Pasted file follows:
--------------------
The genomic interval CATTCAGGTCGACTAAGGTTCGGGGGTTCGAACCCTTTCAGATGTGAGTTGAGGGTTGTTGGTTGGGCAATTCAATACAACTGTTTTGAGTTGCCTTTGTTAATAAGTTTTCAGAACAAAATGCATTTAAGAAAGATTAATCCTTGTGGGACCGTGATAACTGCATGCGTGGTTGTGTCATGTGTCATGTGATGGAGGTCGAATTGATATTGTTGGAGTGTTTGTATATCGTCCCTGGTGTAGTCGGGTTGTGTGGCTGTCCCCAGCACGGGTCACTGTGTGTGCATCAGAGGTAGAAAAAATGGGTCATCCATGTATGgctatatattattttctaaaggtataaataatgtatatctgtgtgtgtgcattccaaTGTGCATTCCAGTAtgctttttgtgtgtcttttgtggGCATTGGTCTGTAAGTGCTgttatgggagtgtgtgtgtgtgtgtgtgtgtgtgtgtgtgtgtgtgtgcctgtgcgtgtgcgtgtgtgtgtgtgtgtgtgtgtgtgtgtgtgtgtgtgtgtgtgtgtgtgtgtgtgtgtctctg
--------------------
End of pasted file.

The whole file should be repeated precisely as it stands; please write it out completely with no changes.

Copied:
The genomic interval CATTCAGGTCGACTAAGGTTCGGGGGTTCGAACCCTTTCAGATGTGAGTTGAGGGTTGTTGGTTGGGCAATTCAATACAACTGTTTTGAGTTGCCTTTGTTAATAAGTTTTCAGAACAAAATGCATTTAAGAAAGATTAATCCTTGTGGGACCGTGATAACTGCATGCGTGGTTGTGTCATGTGTCATGTGATGGAGGTCGAATTGATATTGTTGGAGTGTTTGTATATCGTCCCTGGTGTAGTCGGGTTGTGTGGCTGTCCCCAGCACGGGTCACTGTGTGTGCATCAGAGGTAGAAAAAATGGGTCATCCATGTATGgctatatattattttctaaaggtataaataatgtatatctgtgtgtgtgcattccaaTGTGCATTCCAGTAtgctttttgtgtgtcttttgtggGCATTGGTCTGTAAGTGCTgttatgggagtgtgtgtgtgtgtgtgtgtgtgtgtgtgtgtgtgtgtgcctgtgcgtgtgcgtgtgtgtgtgtgtgtgtgtgtgtgtgtgtgtgtgtgtgtgtgtgtgtgtgtgtgtgtctctg